October 6, 2016
Vicki Brooks Blog: Be careful what you wish for
I know we must be careful what we wish for, but as we go into mid-September we could really do with a decent drop of rain here in the driest part of the country.
The last real rain most of our ground had was almost a month ago. This was just what our cover crops and earliest-drilled rapes needed to get up and away. But anything drilled from the last week of August has struggled to find enough moisture.
We’re not worried yet, as rape has a habit of surprising us. Another two weeks without rain and things could be very different, though.
Only a few of our rapes have had residuals since they would have broken down well before they had enough weed growth to work on in the dry, hot and sunny conditions.
As the last thing we want our rapes to have to do is struggle against serious weed competition, we’ll be going in with a metazachlor-based spray to deal with broadleaves and propaquizafop for cereal volunteers as soon as we get some reasonable rain.
Once any rain arrives too, we’ll be stepping up our slug patrols and responding with quality, targeted pelleting. There are plenty of slugs around 2” down the profile. So we’ll have to keep our wits about us as soon as they re-emerge.
Although we’ve yet to see much flea-beetle activity in some areas – or aphids for that matter – we’ll also be giving our crops all the early insecticide support they need. And we’ll be including Nutri-Phite PGA with this and/or our herbicide sprays to boost root development.
As well as holding back our rape, the September dryness is accelerating the local swing from winter to spring barley, which out-yielded it in more than a few cases here last season. This will certainly help our battle against black-grass.
The dry weather is also helping this particular cause by discouraging any thoughts of early wheat planting. It makes it so much easier for everyone to stay true to their resolve to hold-off on drilling wheat into black-grass ground until well into October.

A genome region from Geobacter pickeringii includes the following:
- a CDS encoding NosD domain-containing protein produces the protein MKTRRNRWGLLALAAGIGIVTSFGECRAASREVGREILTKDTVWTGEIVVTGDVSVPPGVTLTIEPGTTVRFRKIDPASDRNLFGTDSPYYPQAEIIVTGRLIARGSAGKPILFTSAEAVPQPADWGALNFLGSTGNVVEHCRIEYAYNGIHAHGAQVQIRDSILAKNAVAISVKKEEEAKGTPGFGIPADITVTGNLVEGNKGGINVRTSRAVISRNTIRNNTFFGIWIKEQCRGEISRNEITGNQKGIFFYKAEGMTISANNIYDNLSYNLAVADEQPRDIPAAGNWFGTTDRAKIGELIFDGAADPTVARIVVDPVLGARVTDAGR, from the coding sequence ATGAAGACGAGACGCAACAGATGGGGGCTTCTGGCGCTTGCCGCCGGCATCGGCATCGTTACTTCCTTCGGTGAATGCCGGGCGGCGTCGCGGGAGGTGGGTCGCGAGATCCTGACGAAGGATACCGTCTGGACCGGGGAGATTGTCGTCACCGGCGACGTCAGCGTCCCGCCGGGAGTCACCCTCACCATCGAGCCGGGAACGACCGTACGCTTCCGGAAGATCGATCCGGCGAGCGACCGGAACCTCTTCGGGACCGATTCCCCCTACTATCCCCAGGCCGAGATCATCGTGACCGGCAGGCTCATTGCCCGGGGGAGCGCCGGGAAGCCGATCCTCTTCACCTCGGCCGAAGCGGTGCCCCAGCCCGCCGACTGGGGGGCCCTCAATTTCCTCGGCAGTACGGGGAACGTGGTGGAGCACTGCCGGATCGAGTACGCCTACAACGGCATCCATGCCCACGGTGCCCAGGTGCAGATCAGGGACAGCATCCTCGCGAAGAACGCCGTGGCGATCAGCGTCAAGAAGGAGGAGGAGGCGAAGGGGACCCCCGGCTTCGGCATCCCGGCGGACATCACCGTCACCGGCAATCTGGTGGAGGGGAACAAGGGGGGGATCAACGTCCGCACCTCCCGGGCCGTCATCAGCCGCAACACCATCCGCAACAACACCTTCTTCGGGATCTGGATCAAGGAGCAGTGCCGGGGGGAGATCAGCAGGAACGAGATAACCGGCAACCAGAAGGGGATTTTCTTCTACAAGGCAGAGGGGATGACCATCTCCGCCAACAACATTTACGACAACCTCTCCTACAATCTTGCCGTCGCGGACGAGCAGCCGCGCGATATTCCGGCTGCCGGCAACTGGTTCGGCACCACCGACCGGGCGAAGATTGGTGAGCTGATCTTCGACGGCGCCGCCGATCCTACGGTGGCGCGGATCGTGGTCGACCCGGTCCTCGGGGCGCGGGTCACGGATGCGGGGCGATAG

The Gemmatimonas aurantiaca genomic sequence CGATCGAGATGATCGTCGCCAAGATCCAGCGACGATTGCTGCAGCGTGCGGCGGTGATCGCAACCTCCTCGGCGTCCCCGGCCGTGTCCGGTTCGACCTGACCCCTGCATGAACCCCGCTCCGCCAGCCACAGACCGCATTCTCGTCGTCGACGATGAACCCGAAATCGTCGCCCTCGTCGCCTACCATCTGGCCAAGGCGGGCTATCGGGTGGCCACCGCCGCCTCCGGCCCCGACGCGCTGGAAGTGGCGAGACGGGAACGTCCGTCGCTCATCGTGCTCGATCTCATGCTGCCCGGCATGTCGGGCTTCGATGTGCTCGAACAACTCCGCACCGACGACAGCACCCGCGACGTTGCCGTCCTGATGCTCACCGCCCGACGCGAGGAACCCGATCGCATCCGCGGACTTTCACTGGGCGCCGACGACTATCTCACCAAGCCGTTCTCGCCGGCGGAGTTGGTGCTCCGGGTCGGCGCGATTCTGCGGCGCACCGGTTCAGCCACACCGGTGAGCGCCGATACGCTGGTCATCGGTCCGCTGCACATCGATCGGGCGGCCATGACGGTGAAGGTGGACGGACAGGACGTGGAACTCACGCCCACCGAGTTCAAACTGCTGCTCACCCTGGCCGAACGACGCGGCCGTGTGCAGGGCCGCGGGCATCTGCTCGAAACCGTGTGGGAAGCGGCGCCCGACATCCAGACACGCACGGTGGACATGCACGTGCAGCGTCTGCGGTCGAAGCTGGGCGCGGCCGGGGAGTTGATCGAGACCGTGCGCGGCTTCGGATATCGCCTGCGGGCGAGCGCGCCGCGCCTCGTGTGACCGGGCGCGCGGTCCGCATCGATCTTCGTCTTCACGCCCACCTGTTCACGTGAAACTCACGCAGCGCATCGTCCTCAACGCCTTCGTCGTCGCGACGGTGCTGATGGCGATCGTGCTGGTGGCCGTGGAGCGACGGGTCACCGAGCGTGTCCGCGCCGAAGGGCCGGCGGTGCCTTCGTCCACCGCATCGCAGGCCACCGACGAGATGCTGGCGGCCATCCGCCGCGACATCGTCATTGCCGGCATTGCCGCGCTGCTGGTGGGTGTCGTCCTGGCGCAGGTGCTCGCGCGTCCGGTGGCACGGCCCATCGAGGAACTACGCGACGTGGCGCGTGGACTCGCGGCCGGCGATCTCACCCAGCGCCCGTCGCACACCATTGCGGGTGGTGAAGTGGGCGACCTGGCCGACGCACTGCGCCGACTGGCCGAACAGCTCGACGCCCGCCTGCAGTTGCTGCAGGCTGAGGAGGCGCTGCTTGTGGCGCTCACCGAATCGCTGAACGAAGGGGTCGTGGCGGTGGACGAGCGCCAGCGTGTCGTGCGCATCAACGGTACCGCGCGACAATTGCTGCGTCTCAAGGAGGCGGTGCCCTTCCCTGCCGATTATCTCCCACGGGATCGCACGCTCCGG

Sadly, however, there’s still too much cultivation going on. All this is doing is wasting precious moisture still below the surface and bringing-up clods that will get in the way of seedbed preparation, pre-planting and pre-em herbicide activity, and slug control.
Seedbed quality is so important in getting late-drilled wheats off to the rapid start they need to make up for having so much less time and day degrees to establish. So, our overriding aim with October wheat drilling is to stay off the land until we can sow to an even depth in decent seedbeds without clods. And if we can’t get the right conditions we’ll stay off until the spring.
With margins as tight as they are today, the last thing we can afford is to maul crops in. Mauling-in means poor seed-to-soil contact and early crop growth, big problems with slugs and compromised pre-em activity at just the time spray days are becoming so limited.
Amongst other late-drilling essentials, we’ll also be using varieties the latest Agrii Advisory List shows are well-suited to late drilling and particularly black-grass competitive; having them effectively seed treated; using the best quality seed available; including enhanced-availability P in the seedbed where possible; and employing a flufenacet-based pre-em with a specialist adjuvant to improve activity and crop safety.